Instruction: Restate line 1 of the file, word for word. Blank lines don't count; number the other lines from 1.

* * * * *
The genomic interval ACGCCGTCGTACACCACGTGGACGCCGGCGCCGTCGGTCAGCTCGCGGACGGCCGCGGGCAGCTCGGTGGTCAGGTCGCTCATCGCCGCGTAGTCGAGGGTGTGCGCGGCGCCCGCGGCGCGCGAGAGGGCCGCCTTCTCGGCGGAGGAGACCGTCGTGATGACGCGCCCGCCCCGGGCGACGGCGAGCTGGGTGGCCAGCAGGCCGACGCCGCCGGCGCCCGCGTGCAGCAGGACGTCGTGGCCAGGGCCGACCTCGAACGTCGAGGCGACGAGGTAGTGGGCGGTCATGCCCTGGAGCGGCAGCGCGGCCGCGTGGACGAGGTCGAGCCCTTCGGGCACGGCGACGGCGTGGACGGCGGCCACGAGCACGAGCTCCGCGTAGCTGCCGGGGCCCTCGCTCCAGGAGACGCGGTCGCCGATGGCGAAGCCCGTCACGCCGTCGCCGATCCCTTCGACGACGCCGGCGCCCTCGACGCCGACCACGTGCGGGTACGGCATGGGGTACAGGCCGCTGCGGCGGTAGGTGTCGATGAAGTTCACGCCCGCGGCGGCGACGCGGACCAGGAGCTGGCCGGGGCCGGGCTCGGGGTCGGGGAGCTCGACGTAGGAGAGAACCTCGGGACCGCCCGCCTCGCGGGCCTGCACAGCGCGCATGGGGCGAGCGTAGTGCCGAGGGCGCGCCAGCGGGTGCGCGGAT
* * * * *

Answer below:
The genomic interval ACGCCGTCGTACACCACGTGGACGCCGGCGCCGTCGGTCAGCTCGCGGACGGCCGCGGGCAGCTCGGTGGTCAGGTCGCTCATCGCCGCGTAGTCGAGGGTGTGCGCGGCGCCCGCGGCGCGCGAGAGGGCCGCCTTCTCGGCGGAGGAGACCGTCGTGATGACGCGCCCGCCCCGGGCGACGGCGAGCTGGGTGGCCAGCAGGCCGACGCCGCCGGCGCCCGCGTGCAGCAGGACGTCGTGGCCAGGGCCGACCTCGAACGTCGAGGCGACGAGGTAGTGGGCGGTCATGCCCTGGAGCGGCAGCGCGGCCGCGTGGACGAGGTCGAGCCCTTCGGGCACGGCGACGGCGTGGACGGCGGCCACGAGCACGAGCTCCGCGTAGCTGCCGGGGCCCTCGCTCCAGGAGACGCGGTCGCCGATGGCGAAGCCCGTCACGCCGTCGCCGATCCCTTCGACGACGCCGGCGCCCTCGACGCCGACCACGTGCGGGTACGGCATGGGGTACAGGCCGCTGCGGCGGTAGGTGTCGATGAAGTTCACGCCCGCGGCGGCGACGCGGACCAGGAGCTGGCCGGGGCCGGGCTCGGGGTCGGGGAGCTCGACGTAGGAGAGAACCTCGGGACCGCCCGCCTCGCGGGCCTGCACAGCGCGCATGGGGCGAGCGTAGTGCCGAGGGCGCGCCAGCGGGTGCGCGGAT